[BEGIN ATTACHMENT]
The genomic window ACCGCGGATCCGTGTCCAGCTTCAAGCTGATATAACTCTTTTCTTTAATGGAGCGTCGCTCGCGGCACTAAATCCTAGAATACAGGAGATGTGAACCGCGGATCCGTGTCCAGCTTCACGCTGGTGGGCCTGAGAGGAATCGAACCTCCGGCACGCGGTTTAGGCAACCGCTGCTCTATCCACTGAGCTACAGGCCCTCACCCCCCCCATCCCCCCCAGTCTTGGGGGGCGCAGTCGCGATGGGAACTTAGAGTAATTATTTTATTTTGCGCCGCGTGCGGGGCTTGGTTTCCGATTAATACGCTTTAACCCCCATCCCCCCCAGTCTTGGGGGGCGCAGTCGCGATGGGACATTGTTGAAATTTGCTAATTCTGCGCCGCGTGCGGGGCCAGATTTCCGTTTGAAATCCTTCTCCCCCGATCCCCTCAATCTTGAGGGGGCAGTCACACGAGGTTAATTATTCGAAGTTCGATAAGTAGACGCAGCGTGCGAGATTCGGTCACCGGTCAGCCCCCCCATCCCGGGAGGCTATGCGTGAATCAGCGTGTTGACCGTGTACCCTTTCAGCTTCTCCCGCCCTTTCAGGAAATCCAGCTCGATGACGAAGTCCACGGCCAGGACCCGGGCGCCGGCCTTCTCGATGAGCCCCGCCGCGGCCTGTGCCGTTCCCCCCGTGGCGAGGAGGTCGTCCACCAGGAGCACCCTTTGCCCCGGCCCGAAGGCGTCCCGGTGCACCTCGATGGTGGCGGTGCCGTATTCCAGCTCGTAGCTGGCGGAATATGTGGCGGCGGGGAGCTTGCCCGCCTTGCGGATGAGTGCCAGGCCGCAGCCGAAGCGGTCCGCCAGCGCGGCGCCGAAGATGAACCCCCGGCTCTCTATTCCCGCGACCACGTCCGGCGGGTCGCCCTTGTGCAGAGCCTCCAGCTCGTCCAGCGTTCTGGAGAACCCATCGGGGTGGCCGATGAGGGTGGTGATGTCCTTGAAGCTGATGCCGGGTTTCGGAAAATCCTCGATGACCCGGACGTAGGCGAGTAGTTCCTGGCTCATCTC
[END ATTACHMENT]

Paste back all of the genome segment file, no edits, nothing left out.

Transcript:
The genomic window ACCGCGGATCCGTGTCCAGCTTCAAGCTGATATAACTCTTTTCTTTAATGGAGCGTCGCTCGCGGCACTAAATCCTAGAATACAGGAGATGTGAACCGCGGATCCGTGTCCAGCTTCACGCTGGTGGGCCTGAGAGGAATCGAACCTCCGGCACGCGGTTTAGGCAACCGCTGCTCTATCCACTGAGCTACAGGCCCTCACCCCCCCCATCCCCCCCAGTCTTGGGGGGCGCAGTCGCGATGGGAACTTAGAGTAATTATTTTATTTTGCGCCGCGTGCGGGGCTTGGTTTCCGATTAATACGCTTTAACCCCCATCCCCCCCAGTCTTGGGGGGCGCAGTCGCGATGGGACATTGTTGAAATTTGCTAATTCTGCGCCGCGTGCGGGGCCAGATTTCCGTTTGAAATCCTTCTCCCCCGATCCCCTCAATCTTGAGGGGGCAGTCACACGAGGTTAATTATTCGAAGTTCGATAAGTAGACGCAGCGTGCGAGATTCGGTCACCGGTCAGCCCCCCCATCCCGGGAGGCTATGCGTGAATCAGCGTGTTGACCGTGTACCCTTTCAGCTTCTCCCGCCCTTTCAGGAAATCCAGCTCGATGACGAAGTCCACGGCCAGGACCCGGGCGCCGGCCTTCTCGATGAGCCCCGCCGCGGCCTGTGCCGTTCCCCCCGTGGCGAGGAGGTCGTCCACCAGGAGCACCCTTTGCCCCGGCCCGAAGGCGTCCCGGTGCACCTCGATGGTGGCGGTGCCGTATTCCAGCTCGTAGCTGGCGGAATATGTGGCGGCGGGGAGCTTGCCCGCCTTGCGGATGAGTGCCAGGCCGCAGCCGAAGCGGTCCGCCAGCGCGGCGCCGAAGATGAACCCCCGGCTCTCTATTCCCGCGACCACGTCCGGCGGGTCGCCCTTGTGCAGAGCCTCCAGCTCGTCCAGCGTTCTGGAGAACCCATCGGGGTGGCCGATGAGGGTGGTGATGTCCTTGAAGCTGATGCCGGGTTTCGGAAAATCCTCGATGACCCGGACGTAGGCGAGTAGTTCCTGGCTCATCTC